In the mid-1990’s the TVA handed responsibility for LBL to the US Department of Agriculture; its Forest Service operates the park for the two million visitors who camp, hike, fish, hunt, and ride in the restored environment each year.
Seeing Elk and Bison
The Elk and Bison Prairie is open 365 days a year from dawn to dusk. The speed limit on the three-and-a-half-mile loop of the Prairie is very slow, but you will not mind. You will want to take your time, stopping and waiting, stopping and watching, absorbing, observing, moving back in time. This is a Zen kind of tourist activity. Cameras for still shots and video are a must. The entrance fee is $5 per car and you may stay as long as the park is open.
Cool weather is a better bet than hot for seeing animals on the hoof. To glimpse bison it helps to be lucky. As herd animals they like to move around to graze, which takes up three or four hours of each day. You can see their wallows and sometimes catch them napping or “bathing” there.
The good thing is, if you see one bison, you’ll probably see them all. Not so the elk, although if you spot several does, a buck is sure to be nearby. Elk are usually more mobile during the last hours before dusk. Bugling season (think mating season with sound effects) occurs from mid-September to mid-October in the afternoon hours.
Forest Service monitors are erstwhile prairie shepherds, protecting the animals from visitors and vice versa. Along with volunteer monitors, Forest Service staff answer questions and do their best to make sure visitors catch sight of the large beasts and other prairie denizens or find the best hikes in the rest of the park to see wildflowers at their peak. While touring the Prairie, you and Fido must stay in the car, although heaven knows what glorious scents your pet can detect through an open window.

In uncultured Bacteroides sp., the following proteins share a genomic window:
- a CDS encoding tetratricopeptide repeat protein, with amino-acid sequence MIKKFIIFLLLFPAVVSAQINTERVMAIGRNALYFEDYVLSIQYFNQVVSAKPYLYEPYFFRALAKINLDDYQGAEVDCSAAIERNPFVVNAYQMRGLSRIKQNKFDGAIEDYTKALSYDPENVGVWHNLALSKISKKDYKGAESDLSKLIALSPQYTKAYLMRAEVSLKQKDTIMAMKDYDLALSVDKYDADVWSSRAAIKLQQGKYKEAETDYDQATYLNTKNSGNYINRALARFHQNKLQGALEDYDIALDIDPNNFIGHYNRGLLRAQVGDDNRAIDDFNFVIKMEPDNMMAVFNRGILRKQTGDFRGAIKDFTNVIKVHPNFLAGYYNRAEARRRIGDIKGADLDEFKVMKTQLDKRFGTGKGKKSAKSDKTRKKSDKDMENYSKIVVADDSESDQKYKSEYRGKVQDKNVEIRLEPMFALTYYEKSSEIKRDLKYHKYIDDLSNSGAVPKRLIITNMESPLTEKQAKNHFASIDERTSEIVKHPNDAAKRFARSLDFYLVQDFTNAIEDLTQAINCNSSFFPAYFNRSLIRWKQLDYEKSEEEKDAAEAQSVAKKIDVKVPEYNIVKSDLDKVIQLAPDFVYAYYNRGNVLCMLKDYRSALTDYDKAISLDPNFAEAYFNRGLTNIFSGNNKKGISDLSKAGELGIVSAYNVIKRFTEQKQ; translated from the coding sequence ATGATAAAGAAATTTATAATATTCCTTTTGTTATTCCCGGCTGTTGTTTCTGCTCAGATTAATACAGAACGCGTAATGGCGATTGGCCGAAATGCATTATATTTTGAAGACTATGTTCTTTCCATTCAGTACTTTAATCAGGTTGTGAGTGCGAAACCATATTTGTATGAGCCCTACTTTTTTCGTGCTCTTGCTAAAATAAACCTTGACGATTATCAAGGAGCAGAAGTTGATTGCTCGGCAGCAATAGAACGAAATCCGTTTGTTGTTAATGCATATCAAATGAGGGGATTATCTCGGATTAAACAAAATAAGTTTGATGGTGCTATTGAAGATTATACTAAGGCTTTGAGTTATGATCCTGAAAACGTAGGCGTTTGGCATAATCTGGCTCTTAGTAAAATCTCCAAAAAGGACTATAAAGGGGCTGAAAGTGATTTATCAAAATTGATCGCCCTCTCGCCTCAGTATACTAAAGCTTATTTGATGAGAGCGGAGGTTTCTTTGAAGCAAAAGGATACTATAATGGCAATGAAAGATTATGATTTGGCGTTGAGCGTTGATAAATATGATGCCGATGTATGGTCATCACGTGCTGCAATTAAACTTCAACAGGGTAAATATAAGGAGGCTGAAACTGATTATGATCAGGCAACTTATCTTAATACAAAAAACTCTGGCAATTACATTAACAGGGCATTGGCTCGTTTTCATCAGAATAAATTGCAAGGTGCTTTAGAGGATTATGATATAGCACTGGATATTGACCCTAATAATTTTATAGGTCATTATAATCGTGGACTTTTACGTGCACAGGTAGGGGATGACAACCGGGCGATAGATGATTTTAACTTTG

Hear Elk Bugling Here:
To visit the Elk and Bison Prairie at Land Between the Lakes, drive .8 mile north past the Visitor Center at Golden Pond on Woodlands Trace National Scenic Byway “The Trace” (Tennessee)/US Highway 68/KY 80 (Kentucky).
Once you’ve had your fill of Prairie experience, explore the rest of the park. The fishing is fantastic—largemouth and smallmouth bass, crappie, bluegill, among many—the fish diversity in the Tennessee River is the greatest in the US. The land is a hunter’s paradise (check at the Visitor Center for license and season information) and bird life is abundant—expect to see bald eagles, gulls, ducks, geese, hummingbirds, warblers, tanagers, great blue heron, ospreys, owls, and more.
The Golden Pond Visitor Center, open daily from 9:00 am to 5:00 pm, can guide you to The Homeplace (a look back in time at rural farms in the nineteenth century), advise about hunting regulations, suggest birding opportunities, and provide other information.
Once you’ve had enough of terra firma, enjoy one of the many shows at the Golden Pond Planetarium and Observatory inside the Visitor Center. Or just look up at night. You’ll see the stars the way they used to be seen from a vantage point like none other.
SEE MORE LAND BETWEEN THE LAKES IMAGES HERE